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Kojak, The Golden Whistle

Let’s admit it, it takes a special kind of mentality to referee football at the highest level. Enforcing the laws of the game and managing players’ tempers while keeping up with play for 90 nonstop minutes is an unenviable task. On the sidelines, football referees deal with harassment from rabid supporters and 24/7 media criticism, aware that any great refereeing performance will likely go unacknowledged.

This reality has been the norm for all referees in the game but one. Nobody has been able to stand out and ascend to the mainstream culture of football quite like Pierluigi Collina.

Prodigy

Born in Bologna, Italy, Pierluigi Collina had dreams of making it as a professional footballer, but by the time he was 17, he realized that those dreams were far-fetched and, taking a friend’s advice, attended a refereeing course instead.

He untapped a particular talent for the craft, and it became clear that he was born to officiate. With his tall, imposing appearance and authoritative nature, Collina was the refereeing equivalent of a wunderkind. After honing his skills in the lower leagues, he was promoted to the upper echelons of Italian football in 1991.

His rise coincided with Serie A’s emergence as Europe’s premier competition, and the world’s eyes were fixed on Italy. The peninsula was brimming with elite talent, and in the middle of it all was Collina.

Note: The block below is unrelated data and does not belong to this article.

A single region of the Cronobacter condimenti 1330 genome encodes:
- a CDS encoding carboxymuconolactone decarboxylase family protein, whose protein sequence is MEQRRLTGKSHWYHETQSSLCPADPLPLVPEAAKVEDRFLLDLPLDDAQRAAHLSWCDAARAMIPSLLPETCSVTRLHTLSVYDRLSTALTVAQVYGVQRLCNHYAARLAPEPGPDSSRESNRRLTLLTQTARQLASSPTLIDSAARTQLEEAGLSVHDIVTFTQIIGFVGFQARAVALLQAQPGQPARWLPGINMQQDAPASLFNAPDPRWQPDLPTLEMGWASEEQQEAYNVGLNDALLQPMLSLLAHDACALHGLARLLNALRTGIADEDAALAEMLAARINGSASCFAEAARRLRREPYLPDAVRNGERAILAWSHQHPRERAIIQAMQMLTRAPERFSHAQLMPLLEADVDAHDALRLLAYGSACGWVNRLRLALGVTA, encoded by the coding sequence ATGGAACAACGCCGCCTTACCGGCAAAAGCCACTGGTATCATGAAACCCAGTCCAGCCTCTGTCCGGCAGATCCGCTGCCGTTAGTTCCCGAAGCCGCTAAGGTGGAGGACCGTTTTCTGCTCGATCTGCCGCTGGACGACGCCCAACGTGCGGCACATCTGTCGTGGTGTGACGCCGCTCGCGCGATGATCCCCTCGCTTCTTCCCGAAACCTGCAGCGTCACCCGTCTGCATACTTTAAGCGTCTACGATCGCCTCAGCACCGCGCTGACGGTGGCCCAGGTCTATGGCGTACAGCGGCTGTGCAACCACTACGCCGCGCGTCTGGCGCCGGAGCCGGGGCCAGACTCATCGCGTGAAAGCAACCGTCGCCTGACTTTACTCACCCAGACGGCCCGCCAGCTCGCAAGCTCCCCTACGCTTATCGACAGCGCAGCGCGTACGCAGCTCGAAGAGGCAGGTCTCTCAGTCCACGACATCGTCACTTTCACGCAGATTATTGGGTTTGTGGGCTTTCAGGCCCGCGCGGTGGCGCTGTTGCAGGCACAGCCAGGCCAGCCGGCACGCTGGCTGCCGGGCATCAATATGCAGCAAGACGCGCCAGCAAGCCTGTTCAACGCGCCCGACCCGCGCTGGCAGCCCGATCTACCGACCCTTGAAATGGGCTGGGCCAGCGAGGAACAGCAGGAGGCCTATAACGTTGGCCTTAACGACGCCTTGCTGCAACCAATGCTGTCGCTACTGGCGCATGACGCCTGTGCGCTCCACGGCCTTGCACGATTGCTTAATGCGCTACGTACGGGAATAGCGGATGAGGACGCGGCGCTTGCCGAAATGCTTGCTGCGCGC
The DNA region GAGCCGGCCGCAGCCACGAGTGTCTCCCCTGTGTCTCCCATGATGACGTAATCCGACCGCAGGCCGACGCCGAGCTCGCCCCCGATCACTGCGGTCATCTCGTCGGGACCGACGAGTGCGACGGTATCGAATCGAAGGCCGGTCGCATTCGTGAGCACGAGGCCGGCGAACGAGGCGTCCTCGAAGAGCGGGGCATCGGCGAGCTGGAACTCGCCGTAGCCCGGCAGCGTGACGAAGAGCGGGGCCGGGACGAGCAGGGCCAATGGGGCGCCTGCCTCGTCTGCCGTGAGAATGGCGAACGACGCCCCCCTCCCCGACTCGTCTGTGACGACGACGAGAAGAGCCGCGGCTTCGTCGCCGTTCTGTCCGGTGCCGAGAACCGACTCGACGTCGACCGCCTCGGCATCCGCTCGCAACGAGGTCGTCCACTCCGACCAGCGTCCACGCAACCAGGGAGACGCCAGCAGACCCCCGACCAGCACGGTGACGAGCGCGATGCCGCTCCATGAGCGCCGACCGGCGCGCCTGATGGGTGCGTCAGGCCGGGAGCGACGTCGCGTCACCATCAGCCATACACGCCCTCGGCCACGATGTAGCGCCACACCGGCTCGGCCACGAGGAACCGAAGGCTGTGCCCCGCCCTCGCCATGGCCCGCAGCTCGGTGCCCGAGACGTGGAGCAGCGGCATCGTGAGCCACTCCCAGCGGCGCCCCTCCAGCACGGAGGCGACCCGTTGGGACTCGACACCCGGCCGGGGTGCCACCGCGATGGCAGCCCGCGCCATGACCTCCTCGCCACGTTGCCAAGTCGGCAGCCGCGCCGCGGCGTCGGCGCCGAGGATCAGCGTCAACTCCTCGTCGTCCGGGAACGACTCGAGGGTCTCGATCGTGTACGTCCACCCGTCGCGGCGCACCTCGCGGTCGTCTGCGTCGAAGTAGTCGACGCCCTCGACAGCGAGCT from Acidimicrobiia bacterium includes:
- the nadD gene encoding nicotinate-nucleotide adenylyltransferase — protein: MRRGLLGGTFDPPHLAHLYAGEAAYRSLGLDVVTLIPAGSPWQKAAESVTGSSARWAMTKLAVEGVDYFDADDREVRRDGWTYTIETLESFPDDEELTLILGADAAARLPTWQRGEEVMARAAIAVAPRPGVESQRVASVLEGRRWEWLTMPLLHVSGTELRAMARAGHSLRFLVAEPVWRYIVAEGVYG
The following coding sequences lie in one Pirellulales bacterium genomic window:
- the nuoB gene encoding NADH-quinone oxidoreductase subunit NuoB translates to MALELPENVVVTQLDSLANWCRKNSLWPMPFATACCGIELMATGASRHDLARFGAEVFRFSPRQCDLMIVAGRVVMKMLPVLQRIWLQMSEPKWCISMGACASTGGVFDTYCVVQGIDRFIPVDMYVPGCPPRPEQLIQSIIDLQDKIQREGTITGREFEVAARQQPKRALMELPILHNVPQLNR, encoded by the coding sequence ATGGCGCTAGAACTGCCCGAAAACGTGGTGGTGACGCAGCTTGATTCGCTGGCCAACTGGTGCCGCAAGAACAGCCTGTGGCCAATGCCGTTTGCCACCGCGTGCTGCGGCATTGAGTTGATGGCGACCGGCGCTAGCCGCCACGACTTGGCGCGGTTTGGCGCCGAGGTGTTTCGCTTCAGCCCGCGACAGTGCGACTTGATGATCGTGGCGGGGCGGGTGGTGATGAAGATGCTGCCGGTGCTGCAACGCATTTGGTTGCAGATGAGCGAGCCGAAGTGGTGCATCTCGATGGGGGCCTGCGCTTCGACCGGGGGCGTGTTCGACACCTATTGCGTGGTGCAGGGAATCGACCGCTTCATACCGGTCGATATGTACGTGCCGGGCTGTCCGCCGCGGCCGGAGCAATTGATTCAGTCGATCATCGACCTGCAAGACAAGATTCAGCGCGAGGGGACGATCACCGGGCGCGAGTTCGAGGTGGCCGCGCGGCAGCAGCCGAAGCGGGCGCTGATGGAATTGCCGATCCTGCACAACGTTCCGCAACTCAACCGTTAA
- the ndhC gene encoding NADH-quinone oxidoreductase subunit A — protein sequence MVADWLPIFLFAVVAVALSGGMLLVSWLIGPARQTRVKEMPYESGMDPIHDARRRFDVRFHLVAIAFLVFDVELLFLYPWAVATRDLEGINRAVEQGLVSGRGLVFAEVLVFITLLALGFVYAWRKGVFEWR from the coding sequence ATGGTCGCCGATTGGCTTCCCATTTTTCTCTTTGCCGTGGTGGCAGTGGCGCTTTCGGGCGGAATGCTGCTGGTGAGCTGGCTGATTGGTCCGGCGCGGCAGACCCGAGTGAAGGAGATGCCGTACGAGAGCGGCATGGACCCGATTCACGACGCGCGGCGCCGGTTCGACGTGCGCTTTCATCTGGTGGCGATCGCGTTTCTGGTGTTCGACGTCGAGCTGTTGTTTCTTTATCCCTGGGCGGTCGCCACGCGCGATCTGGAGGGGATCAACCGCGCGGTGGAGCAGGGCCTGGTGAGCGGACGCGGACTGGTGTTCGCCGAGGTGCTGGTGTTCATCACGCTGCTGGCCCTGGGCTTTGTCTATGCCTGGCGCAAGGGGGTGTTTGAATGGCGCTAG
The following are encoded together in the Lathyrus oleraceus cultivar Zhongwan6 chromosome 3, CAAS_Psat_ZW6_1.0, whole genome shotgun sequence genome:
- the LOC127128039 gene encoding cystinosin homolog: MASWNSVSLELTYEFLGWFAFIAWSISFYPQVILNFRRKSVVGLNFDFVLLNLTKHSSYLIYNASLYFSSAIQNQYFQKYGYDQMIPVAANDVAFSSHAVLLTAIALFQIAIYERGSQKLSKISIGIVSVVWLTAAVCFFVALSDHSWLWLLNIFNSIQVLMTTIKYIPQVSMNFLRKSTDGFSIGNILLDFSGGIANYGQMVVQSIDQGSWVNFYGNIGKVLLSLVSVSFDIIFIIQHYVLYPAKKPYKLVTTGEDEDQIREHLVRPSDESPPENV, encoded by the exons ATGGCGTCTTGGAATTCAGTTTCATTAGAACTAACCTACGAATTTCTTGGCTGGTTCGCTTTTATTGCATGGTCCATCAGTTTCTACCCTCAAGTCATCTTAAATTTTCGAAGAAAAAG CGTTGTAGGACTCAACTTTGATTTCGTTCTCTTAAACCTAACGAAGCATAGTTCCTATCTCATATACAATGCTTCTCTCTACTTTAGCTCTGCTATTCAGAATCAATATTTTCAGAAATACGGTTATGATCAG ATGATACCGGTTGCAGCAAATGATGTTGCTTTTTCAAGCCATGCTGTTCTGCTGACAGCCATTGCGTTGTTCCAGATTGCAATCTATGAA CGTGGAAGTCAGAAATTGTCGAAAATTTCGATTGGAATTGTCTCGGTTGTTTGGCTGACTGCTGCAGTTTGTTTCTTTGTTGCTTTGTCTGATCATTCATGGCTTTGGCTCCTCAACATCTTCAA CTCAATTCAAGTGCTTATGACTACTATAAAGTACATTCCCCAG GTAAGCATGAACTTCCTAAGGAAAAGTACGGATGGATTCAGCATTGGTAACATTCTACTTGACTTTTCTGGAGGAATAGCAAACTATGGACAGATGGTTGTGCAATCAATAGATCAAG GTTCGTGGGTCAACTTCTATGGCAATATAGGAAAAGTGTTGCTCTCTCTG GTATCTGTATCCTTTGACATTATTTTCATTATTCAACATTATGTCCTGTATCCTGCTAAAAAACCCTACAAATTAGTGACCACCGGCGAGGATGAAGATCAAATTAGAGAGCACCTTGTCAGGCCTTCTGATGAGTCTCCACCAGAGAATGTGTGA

Sergeant Kojak

Standing six foot two, with a distinctive bald head caused by alopecia early in his life and intense, steely blue eyes, he wasn’t to be intimidated by the likes of Paolo Maldini and Roberto Baggio. Through his ability to assert calmness and command respect, he soon established himself as Italy’s best referee during the mid-1990s.

At the 1996 Olympics, Collina made his debut at a major international tournament, even refereeing the final. Bigger assignments would come thick and fast. He made his World Cup bow in 1998, and by the time the next cycle rolled around, he had become the best referee in the world and FIFA’s most trusted official.

Collina would go on to take charge of the iconic 1999 Champions League final between Manchester United and Bayern Munich, as well as the 2002 World Cup final. He was a key figure in many high-profile games during the early 2000s, and rarely did he put a foot wrong.

Legacy

Collina was so influential that the Italian FA extended the retirement age by a year just so he could referee one more season and officiate at the 2006 World Cup, but following a perceived conflict of interests regarding a sponsorship deal, Collina retired.

He was named the World’s Best Referee by the International Federation of Football History & Statistics six consecutive years (from 1998 to 2003), the most by any referee. UEFA created the role of Chief Refereeing Officer in 2010 and appointed Collina to the post, which he held while also serving as a consultant to the Italian Football Referees Association. It is unheard of for an official to be considered a legend, but if anyone deserves that title, it’s Pierluigi Collina.

 

Illustration by @inakivector.

This story was featured in one of our newsletters.